For those who are unfamiliar with the term, granny pods are essentially small, portable guest houses with high-tech medical extras designed to be installed in a caregiver’s backyard and hooked up to the existing home’s sewer, water and electric. The original concept for granny pods, also known as MEDcottages, was developed by the Virginia-based company, N2Care. Perhaps spurred by the tiny house movement and the aging baby boomer population, granny pods have become the latest trend in elder care, but are they really a sensible alternative to senior living communities and assisted housing?
The Problem with Granny Pods
While many critics of the granny pod evolution refer to the units as mere storage containers for the elderly, there are actually some very real concerns about granny pods that are worth addressing.
Zoning laws and “not in my backyard” protests from neighbors, as well as possible misuse.
Not all state zoning laws currently support granny pods, and the debate over allowing additional dwellings on single-family lots is heated. While granny pods might work in rural or sparsely developed areas, urban and suburban communities are concerned with overcrowding. Others warn that adding seniors and disabled residents will change the character of a neighborhood, increase traffic, and negatively affect property values.
Those states that have already passed legislation to permit the addition of a temporary health care structure behind an existing home, have also stated that a physician must document a medical need, which means granny pods are not a viable option for independent seniors – the group that would likely get the most benefit. Furthermore, opponents of granny pods are concerned that without proper enforcement, the temporary houses have the potential for misuse as inexpensive housing for other groups, such as families with adult children still living at home.
Technology is no replacement for the compassionate and highly-skilled professionals at a senior living community.
If you don’t have the time or specialized skills to care for your aging parent or loved one, moving them into your backyard is not necessarily a smart or safe alternative to an Enriched Housing/ Assisted Living Community. If your loved one has become dependent on you for daily activities, including bathing, it may be physically more than you can safely handle. This is especially true if your loved one is experiencing signs of dementia.
Unlike granny pods, Enriched Housing/ Assisted Living Communities have staff specially trained to care for the aging population. In addition to 24-hour care and assistance with daily tasks, memory care communities provide activities designed to support socialization and stimulate cognitive abilities, and they are secured to prevent wandering.
Seniors who live alone or are unable to get out and socialize with others their age may become depressed.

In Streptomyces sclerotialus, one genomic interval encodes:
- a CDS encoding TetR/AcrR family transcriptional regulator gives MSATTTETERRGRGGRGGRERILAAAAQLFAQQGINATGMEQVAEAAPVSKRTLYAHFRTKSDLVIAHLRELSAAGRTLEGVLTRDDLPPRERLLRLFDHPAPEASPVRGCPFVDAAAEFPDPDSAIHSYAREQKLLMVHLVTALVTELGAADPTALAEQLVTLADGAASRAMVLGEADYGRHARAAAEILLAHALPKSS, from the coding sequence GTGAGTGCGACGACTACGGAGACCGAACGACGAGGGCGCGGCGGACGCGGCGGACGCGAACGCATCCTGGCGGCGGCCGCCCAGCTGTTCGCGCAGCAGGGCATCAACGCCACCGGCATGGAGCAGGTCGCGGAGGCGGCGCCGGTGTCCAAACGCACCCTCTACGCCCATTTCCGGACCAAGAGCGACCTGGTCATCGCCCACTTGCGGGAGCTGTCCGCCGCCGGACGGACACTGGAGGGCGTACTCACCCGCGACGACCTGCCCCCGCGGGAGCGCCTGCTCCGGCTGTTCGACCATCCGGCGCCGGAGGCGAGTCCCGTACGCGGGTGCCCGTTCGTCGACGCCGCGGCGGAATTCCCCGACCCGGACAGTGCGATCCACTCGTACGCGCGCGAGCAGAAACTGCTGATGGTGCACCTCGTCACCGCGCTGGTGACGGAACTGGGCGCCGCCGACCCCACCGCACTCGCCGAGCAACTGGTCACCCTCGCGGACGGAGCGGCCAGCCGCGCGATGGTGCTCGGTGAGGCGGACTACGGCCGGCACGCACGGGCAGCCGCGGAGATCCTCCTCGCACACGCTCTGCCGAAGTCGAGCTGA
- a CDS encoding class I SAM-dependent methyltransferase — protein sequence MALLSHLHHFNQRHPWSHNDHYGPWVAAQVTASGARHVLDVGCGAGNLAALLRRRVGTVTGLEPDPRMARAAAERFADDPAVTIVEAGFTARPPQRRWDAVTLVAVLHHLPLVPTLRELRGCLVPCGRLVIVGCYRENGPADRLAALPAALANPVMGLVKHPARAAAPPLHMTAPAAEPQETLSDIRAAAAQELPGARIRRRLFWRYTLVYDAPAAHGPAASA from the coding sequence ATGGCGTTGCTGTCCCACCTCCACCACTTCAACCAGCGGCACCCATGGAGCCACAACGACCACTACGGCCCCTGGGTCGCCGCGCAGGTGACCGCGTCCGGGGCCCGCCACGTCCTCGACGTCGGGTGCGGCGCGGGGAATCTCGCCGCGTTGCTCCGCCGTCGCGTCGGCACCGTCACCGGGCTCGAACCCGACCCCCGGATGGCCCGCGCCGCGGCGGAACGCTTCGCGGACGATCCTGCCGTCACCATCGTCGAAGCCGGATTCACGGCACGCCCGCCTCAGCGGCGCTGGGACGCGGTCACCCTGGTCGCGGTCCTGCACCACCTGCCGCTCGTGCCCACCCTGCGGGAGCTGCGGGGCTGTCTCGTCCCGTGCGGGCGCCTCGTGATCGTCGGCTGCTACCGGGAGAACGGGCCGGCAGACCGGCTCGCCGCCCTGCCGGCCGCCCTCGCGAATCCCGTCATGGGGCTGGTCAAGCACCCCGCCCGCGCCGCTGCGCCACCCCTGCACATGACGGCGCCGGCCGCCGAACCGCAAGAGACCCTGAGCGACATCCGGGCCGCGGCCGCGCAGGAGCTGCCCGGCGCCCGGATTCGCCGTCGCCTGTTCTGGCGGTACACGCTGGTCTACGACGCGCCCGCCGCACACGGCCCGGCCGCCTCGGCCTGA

Social interaction is key in the prevention and treatment of mental decline and depression with aging. While you might think that living across the lawn will make your aging parents or loved one feel connected, seniors who live alone in a granny pod may end up feeling more isolated and depressed. Research has found that seniors who are unable to get out and socialize with others their age, and fearful of being a burden on their busy family, will suffer symptoms of depression. Estimates indicate that around 7 million people over the age of 65 will suffer from symptoms of depression. After age 71, one out of every seven people in America will suffer from dementia. Both of these problems are reduced significantly for those seniors who have regular, consistent contact with other people.
One of the many benefits of senior living, which is missing in a granny pod, is the sense of community and the social interaction between residents. In addition, many Enriched Housing/ Assisted Living Communities offer routine physical activity and exercise through fully equipped fitness centers and/or regularly scheduled exercise classes, as well as wellness programs that provide social, cultural and educational activities for seniors.
The Benefit of Senior Living Communities
While granny pods allow you to keep your loved ones close, they are not necessarily the smartest or safest option for aging seniors. It is important to discuss the pros and cons with your loved one and take into consideration their particular needs and your circumstances.
Senior living communities offer aging adults the same option to downsize their living space, but with many benefits that granny pods do not have. In fact, the one-bedroom apartments at the Eddy Senior Living communities are comparable to the square footage of a granny pod, complete with grab bars, handrails and a call button, but with the added benefit of compassionate, 24-hour assistance, and the opportunity for social interaction and carefully planned physical exercise.
To learn more about the Eddy Senior Living Independent Living Communities, Enriched Housing & Assisted Living options and Memory Care housing throughout the Albany area and Queensbury NY, call (518) 280-8385 to speak with a senior living specialist.